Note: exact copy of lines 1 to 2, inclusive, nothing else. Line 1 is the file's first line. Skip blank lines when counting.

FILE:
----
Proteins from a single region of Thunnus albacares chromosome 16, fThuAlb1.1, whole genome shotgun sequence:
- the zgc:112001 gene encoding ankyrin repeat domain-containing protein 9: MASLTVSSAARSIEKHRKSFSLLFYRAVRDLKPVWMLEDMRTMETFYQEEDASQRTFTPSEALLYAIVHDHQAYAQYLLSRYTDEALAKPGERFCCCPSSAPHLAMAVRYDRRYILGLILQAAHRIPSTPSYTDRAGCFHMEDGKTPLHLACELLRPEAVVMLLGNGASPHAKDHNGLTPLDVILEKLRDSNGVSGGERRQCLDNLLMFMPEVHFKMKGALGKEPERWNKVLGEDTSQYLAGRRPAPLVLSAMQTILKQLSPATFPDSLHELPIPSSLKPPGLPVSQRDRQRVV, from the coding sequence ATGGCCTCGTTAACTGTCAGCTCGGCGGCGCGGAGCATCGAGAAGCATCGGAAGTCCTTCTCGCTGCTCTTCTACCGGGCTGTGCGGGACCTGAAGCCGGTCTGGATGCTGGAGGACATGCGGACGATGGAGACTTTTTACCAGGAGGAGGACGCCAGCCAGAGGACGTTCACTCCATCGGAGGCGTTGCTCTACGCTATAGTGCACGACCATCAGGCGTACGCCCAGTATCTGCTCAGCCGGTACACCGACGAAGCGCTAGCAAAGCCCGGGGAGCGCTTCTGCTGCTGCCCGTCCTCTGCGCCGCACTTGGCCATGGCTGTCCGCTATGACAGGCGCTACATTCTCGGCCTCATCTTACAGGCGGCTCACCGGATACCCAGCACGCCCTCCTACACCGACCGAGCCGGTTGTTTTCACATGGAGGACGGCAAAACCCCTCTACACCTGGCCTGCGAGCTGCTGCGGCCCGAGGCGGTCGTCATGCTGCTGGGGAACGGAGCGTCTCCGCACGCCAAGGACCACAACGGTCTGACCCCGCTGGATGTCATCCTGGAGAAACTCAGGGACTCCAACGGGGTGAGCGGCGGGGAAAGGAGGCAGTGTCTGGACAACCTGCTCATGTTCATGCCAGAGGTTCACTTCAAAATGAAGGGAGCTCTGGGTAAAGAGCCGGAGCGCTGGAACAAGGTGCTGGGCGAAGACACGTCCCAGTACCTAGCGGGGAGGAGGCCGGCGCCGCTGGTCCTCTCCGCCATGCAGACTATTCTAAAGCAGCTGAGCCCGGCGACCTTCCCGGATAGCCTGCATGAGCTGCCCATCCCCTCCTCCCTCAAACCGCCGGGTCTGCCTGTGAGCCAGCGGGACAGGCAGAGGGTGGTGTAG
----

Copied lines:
Proteins from a single region of Thunnus albacares chromosome 16, fThuAlb1.1, whole genome shotgun sequence:
- the zgc:112001 gene encoding ankyrin repeat domain-containing protein 9: MASLTVSSAARSIEKHRKSFSLLFYRAVRDLKPVWMLEDMRTMETFYQEEDASQRTFTPSEALLYAIVHDHQAYAQYLLSRYTDEALAKPGERFCCCPSSAPHLAMAVRYDRRYILGLILQAAHRIPSTPSYTDRAGCFHMEDGKTPLHLACELLRPEAVVMLLGNGASPHAKDHNGLTPLDVILEKLRDSNGVSGGERRQCLDNLLMFMPEVHFKMKGALGKEPERWNKVLGEDTSQYLAGRRPAPLVLSAMQTILKQLSPATFPDSLHELPIPSSLKPPGLPVSQRDRQRVV, from the coding sequence ATGGCCTCGTTAACTGTCAGCTCGGCGGCGCGGAGCATCGAGAAGCATCGGAAGTCCTTCTCGCTGCTCTTCTACCGGGCTGTGCGGGACCTGAAGCCGGTCTGGATGCTGGAGGACATGCGGACGATGGAGACTTTTTACCAGGAGGAGGACGCCAGCCAGAGGACGTTCACTCCATCGGAGGCGTTGCTCTACGCTATAGTGCACGACCATCAGGCGTACGCCCAGTATCTGCTCAGCCGGTACACCGACGAAGCGCTAGCAAAGCCCGGGGAGCGCTTCTGCTGCTGCCCGTCCTCTGCGCCGCACTTGGCCATGGCTGTCCGCTATGACAGGCGCTACATTCTCGGCCTCATCTTACAGGCGGCTCACCGGATACCCAGCACGCCCTCCTACACCGACCGAGCCGGTTGTTTTCACATGGAGGACGGCAAAACCCCTCTACACCTGGCCTGCGAGCTGCTGCGGCCCGAGGCGGTCGTCATGCTGCTGGGGAACGGAGCGTCTCCGCACGCCAAGGACCACAACGGTCTGACCCCGCTGGATGTCATCCTGGAGAAACTCAGGGACTCCAACGGGGTGAGCGGCGGGGAAAGGAGGCAGTGTCTGGACAACCTGCTCATGTTCATGCCAGAGGTTCACTTCAAAATGAAGGGAGCTCTGGGTAAAGAGCCGGAGCGCTGGAACAAGGTGCTGGGCGAAGACACGTCCCAGTACCTAGCGGGGAGGAGGCCGGCGCCGCTGGTCCTCTCCGCCATGCAGACTATTCTAAAGCAGCTGAGCCCGGCGACCTTCCCGGATAGCCTGCATGAGCTGCCCATCCCCTCCTCCCTCAAACCGCCGGGTCTGCCTGTGAGCCAGCGGGACAGGCAGAGGGTGGTGTAG